Noel Lovisa is CEO and founder of Code Valley, a software development tools company that allows developers to utilise Emergent Coding to create software. Emergent Coding relies upon a decentralised platform for competitive compilation, where program requirements are given in language-agnostic form, and where each developer-owned node in the system receives payment every time it contributes compiled bytes to a new build. Noel Lovisa graduated in 1994 with a degree in Electrical and Electronic Engineering and a Masters in Computer Systems Engineering from JCU. It was during this time that he became fascinated by McIlroy's 1968 observation that "the software industry is not industralised." Noel set out to rectify this situation, founding Code Valley in 2000.
The landscape of software-enabled systems has changed dramatically over the last ten years in terms of ubiquity, scale, and complexity. The resultant proliferation of data has given rise to the need for data analytics and data scientists. The availability of machine learning technology has exploded, creating many opportunities to explore its use in unprecedented areas. Autonomous and semi-autonomous systems have arrived. Humans have moved inside the system boundary resulting in cyber-physical-social systems. Open source libraries, frameworks, microservices, continuous development supported by tool chains, and agile approaches all aim to satisfy the appetite for accelerated capability from these systems. This talk will survey these trends and their impact on today’s software engineering. Of particular focus will be their impact on the software architecture of these systems: how universal and timeless is attention to architecture and does that attention still scale to the world we now inhabit?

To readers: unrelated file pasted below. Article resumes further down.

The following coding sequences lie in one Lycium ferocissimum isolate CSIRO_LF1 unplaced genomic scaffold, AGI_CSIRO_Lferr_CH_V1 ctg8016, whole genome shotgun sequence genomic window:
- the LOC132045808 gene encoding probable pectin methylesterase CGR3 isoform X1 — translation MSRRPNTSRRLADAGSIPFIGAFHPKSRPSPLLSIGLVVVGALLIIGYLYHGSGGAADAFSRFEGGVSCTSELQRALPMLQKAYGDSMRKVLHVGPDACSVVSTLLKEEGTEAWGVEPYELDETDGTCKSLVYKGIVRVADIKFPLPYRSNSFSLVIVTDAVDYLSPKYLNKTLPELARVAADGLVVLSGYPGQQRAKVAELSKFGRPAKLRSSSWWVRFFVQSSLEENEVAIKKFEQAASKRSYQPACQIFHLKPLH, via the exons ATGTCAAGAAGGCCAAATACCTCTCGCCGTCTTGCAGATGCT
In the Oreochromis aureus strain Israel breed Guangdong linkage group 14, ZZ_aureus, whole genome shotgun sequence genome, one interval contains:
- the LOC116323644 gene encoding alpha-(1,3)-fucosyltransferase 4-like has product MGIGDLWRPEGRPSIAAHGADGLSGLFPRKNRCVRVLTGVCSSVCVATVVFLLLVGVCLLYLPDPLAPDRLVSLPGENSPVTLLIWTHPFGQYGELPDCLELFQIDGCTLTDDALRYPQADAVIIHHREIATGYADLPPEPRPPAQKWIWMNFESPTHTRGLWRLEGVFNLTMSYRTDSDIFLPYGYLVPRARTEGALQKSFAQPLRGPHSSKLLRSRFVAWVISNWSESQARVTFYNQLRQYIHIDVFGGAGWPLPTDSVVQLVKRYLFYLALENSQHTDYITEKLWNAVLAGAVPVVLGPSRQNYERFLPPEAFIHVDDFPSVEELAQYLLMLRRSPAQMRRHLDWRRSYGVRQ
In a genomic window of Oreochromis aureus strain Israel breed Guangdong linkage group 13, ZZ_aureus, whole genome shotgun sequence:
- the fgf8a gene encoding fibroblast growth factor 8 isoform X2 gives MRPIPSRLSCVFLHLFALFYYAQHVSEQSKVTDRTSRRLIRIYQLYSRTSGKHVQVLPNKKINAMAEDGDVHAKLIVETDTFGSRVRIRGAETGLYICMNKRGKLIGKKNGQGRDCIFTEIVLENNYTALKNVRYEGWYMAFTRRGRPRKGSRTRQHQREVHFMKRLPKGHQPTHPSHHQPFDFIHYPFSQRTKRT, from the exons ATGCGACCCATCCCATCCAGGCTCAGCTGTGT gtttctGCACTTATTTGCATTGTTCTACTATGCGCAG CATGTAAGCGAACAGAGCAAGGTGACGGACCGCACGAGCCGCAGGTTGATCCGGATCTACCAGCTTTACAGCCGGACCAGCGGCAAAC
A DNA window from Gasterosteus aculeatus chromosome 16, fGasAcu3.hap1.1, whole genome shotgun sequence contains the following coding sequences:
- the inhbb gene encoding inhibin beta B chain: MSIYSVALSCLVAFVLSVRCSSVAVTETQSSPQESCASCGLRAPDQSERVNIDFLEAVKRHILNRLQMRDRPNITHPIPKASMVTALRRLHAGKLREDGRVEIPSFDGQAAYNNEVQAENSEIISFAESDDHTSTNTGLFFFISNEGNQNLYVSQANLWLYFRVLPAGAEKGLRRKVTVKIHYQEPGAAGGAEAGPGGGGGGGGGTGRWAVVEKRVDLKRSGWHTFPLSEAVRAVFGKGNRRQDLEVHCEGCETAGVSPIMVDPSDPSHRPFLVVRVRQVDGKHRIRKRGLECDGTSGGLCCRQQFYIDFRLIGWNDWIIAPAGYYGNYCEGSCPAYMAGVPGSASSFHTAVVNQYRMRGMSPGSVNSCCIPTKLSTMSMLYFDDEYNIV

Linda Northrop has over 45 years of experience in the software development field as a practitioner, researcher, manager, consultant, author, speaker, and educator. She is a Fellow at Carnegie Mellon University's Software Engineering Institute (SEI) where she is currently a part-time employee working for the CTO on strategic technical activities. During her tenure at the SEI, she held a number of leadership positions and collaborated with academic and industrial researchers and works with federal, energy, healthcare, and computational science agencies as well as commercial organizations. Under her leadership, the SEI developed software architecture and product line methods and a series of highly acclaimed books and courses that are used worldwide. Northrop also coauthored Software Product Lines: Practices and Patterns. She led a cross-disciplinary research group on ultra-large-scale systems that resulted in the book Ultra-Large-Scale Systems: The Software Challenge of the Future, which has motivated research at the SEI and around the world. Her main professional interests are software architecture, software product lines, ultra-large-scale systems, and software innovations to aid children with different abilities. Find Linda Northrop at: http://www.sei.cmu.edu/about/people/profile.cfm?id=northrop_13182.
DevOps is an adopted culture and practice in Enterprise and Consumer IT. Establishing DevOps in Industry, specifically for operations and control systems, is still a challenge. Stringent requirements, such as real-time performance and highest availability, regulatory compliance for safety and security, and the huge complexity of cloud to edge operations environments cannot be fully addressed with Enterprise DevOps methods, technologies, and environments. On the Dev side, for instance, it is essential to frontload quality assurance without degrading the speed of agile development. Novel methods and tools are required, such as for a knowledge-based application design, adaptive continuous testing, formal verification, and for application versioning and release management. Highest automation of all development and quality assurance tasks is success-critical. On the Ops side, for example, concepts and architectures for deployment are required that enable an update of features in run without degrading system availability. Similarly, new methods and infrastructures for continuous testing of deployed functions during operations are needed that do not interfere with the system under test. This talk introduces to the challenges of leveraging DevOps for Industry systems and provides deep dives into selected aspects of current research and state of practice.